You would be forgiven for being confused about Pierce
Brosnan's stance on smoking and Bond. With "Die
Another Day" stirring up the subject once again,
MI6 trawls the archives of the tobacco merry-go-round...
Brosnan`s Bond - Smoking U-Turn
28th January 2003
Ian Fleming's literary James Bond smoked a lot - as many as 60
cigarettes a day. In today's modern world, 50 years on from when
007 was born, attitudes to smoking have changed.
By the time Pierce Brosnan took over the role in 1995, James
Bond was last seen puffing his way through Timothy Dalton's "Licence
To Kill". So much so, the producers had to display a health
warning during the end credits - after all, Bond is role model
and hero for many children around the world.
With Brosnan on board after the 6 year gap (due to legal
wrangling between MGM and Kevin McClory), James Bond was
back - and different. Gone were Roger Moore's cigars and
Timothy Dalton's chain smoking habits, and in came a politically
correct stance against tobacco.
During the production of "Tomorrow Never Dies"
in 1997, it was reported that Brosnan had requested that
smoking was put back into the Bond formula. The scene with
Bond waiting for Paris Carver in his hotel room was the
main centre of attention.
The producers apparently won out, and 007 had to wait to
light up again. Brosnan said "That scene was crying
out for a cigarette, but you have to think of the kids these
Right & Below: Brosnan as pictured
in the November / December 1997 issue of Cigar Aficionado
"Brosnan's promise not to smoke as Bond shows strong
leadership in the Hollywood community. It stands as a trailblazing
example for other film stars," said Patrick Reynolds,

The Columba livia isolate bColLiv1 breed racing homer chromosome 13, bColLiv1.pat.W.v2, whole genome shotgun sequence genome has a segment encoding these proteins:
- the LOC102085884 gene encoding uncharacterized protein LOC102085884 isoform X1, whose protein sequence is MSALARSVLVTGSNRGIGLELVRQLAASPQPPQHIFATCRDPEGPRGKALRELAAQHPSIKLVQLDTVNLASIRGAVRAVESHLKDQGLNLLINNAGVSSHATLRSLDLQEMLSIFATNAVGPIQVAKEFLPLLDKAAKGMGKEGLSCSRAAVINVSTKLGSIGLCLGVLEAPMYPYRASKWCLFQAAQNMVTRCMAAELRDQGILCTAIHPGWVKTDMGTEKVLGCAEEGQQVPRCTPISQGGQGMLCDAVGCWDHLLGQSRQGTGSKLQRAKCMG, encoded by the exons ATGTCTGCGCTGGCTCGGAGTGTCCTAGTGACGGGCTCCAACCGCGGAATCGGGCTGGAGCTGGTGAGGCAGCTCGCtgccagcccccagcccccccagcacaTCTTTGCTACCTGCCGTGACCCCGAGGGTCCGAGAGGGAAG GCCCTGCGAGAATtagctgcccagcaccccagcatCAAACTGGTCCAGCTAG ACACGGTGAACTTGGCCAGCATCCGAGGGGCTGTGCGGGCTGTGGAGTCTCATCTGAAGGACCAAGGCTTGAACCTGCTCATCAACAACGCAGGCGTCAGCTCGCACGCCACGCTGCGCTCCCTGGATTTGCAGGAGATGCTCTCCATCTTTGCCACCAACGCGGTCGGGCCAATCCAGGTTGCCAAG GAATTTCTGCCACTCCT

an leading anti-smoking activist, "we hope others will
follow his courageous lead."
But just as "Tomorrow Never Dies" was hitting
the screens around the world, Brosnan was satisfying his
allegiance to tobacco with a series of adverts in Japan
- which were never meant to be seen in the Western world.
He appeared in television and print adverts for Japanese
Lark cigarettes, following on from his predecessor Timothy
Dalton in both regards.
Imagine the confusion for Japanese fans waiting to see
"Tomorrow Never Dies" when adverts show Brosnan's
Bond smoking a cigarette, and in the film he then declares
it a "filthy habit".
In an in-depth interview, Brosnan said of cigars: "I enjoy
them. People give me fine cigars and I enjoy sharing them with
people who really appreciate a fine cigar. There have been times
when I've gone out with business guys and smoked cigars, and they've
been among the most pleasurable evenings I've had. Good cigars
and good company. Hard to beat."
He went on to feature on the cover of the November/December 1997
issue of Cigar Aficionado.
"The World Is not Enough" continued the anti-smoking
pitch with Moneypenny throwing a cigar Bond brought back
for her into the bin.
"Die Another Day" finally saw the collapse of
the non-smoking Bond charade. Whilst in Cuba, 007 enjoys
several fine cigars, and NSA chief Damian Falco lights up
a cigarette whenever the going gets tough.
Right: Brosnan's advert for Lark cigarettes
This infuriated the The American Lung Association "We are
very concerned that tobacco use is too often glamorised in movies.
We are particularly concerned that the positive depiction of tobacco
use encourages children and youth to smoke," says Michelle
Sawatka, director of media relations for the American Lung Association.
"When they see their big-screen heroes smoking, they may
try to imitate that behaviour." It was alleged representatives
for Brosnan and MGM did not respond to calls for comment.
From 1989 to 2002, the smoking circle has completed and Bond
is back to his literary ways - almost. Ian Fleming was never fond
of cigars, and apparently regarded them as filthy disgusting things.